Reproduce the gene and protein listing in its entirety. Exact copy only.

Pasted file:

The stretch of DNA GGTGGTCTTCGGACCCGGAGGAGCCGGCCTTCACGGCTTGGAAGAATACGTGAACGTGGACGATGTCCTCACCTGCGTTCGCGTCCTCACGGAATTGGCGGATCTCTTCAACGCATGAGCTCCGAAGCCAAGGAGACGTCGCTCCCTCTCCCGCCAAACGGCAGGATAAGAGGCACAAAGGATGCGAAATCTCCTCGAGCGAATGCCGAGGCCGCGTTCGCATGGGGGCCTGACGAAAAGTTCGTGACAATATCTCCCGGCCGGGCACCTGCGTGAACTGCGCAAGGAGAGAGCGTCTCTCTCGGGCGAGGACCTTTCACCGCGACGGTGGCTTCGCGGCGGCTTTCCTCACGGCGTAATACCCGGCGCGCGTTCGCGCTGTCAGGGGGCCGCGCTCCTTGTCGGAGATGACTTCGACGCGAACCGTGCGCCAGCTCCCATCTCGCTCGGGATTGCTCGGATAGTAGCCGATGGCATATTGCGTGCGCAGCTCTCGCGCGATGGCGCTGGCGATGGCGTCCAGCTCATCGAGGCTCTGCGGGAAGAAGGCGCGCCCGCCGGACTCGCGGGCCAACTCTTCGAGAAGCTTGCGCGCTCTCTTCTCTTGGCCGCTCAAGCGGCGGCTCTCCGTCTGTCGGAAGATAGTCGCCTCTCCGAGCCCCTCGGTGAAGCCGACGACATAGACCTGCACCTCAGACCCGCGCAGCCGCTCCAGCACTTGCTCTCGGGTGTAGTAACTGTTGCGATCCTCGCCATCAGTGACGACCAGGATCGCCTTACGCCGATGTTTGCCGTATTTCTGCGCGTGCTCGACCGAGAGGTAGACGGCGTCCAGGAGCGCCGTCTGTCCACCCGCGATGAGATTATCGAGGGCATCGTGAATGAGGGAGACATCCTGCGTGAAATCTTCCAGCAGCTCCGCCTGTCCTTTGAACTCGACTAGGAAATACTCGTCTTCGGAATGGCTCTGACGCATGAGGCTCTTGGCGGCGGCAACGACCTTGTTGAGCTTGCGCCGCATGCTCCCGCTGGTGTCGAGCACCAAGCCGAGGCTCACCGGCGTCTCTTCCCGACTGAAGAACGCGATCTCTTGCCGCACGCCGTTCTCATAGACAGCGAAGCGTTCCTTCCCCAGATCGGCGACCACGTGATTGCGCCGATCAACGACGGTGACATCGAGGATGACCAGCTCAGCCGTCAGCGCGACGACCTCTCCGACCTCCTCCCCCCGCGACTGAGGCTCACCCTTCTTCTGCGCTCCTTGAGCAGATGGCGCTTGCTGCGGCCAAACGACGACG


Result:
The stretch of DNA GGTGGTCTTCGGACCCGGAGGAGCCGGCCTTCACGGCTTGGAAGAATACGTGAACGTGGACGATGTCCTCACCTGCGTTCGCGTCCTCACGGAATTGGCGGATCTCTTCAACGCATGAGCTCCGAAGCCAAGGAGACGTCGCTCCCTCTCCCGCCAAACGGCAGGATAAGAGGCACAAAGGATGCGAAATCTCCTCGAGCGAATGCCGAGGCCGCGTTCGCATGGGGGCCTGACGAAAAGTTCGTGACAATATCTCCCGGCCGGGCACCTGCGTGAACTGCGCAAGGAGAGAGCGTCTCTCTCGGGCGAGGACCTTTCACCGCGACGGTGGCTTCGCGGCGGCTTTCCTCACGGCGTAATACCCGGCGCGCGTTCGCGCTGTCAGGGGGCCGCGCTCCTTGTCGGAGATGACTTCGACGCGAACCGTGCGCCAGCTCCCATCTCGCTCGGGATTGCTCGGATAGTAGCCGATGGCATATTGCGTGCGCAGCTCTCGCGCGATGGCGCTGGCGATGGCGTCCAGCTCATCGAGGCTCTGCGGGAAGAAGGCGCGCCCGCCGGACTCGCGGGCCAACTCTTCGAGAAGCTTGCGCGCTCTCTTCTCTTGGCCGCTCAAGCGGCGGCTCTCCGTCTGTCGGAAGATAGTCGCCTCTCCGAGCCCCTCGGTGAAGCCGACGACATAGACCTGCACCTCAGACCCGCGCAGCCGCTCCAGCACTTGCTCTCGGGTGTAGTAACTGTTGCGATCCTCGCCATCAGTGACGACCAGGATCGCCTTACGCCGATGTTTGCCGTATTTCTGCGCGTGCTCGACCGAGAGGTAGACGGCGTCCAGGAGCGCCGTCTGTCCACCCGCGATGAGATTATCGAGGGCATCGTGAATGAGGGAGACATCCTGCGTGAAATCTTCCAGCAGCTCCGCCTGTCCTTTGAACTCGACTAGGAAATACTCGTCTTCGGAATGGCTCTGACGCATGAGGCTCTTGGCGGCGGCAACGACCTTGTTGAGCTTGCGCCGCATGCTCCCGCTGGTGTCGAGCACCAAGCCGAGGCTCACCGGCGTCTCTTCCCGACTGAAGAACGCGATCTCTTGCCGCACGCCGTTCTCATAGACAGCGAAGCGTTCCTTCCCCAGATCGGCGACCACGTGATTGCGCCGATCAACGACGGTGACATCGAGGATGACCAGCTCAGCCGTCAGCGCGACGACCTCTCCGACCTCCTCCCCCCGCGACTGAGGCTCACCCTTCTTCTGCGCTCCTTGAGCAGATGGCGCTTGCTGCGGCCAAACGACGACG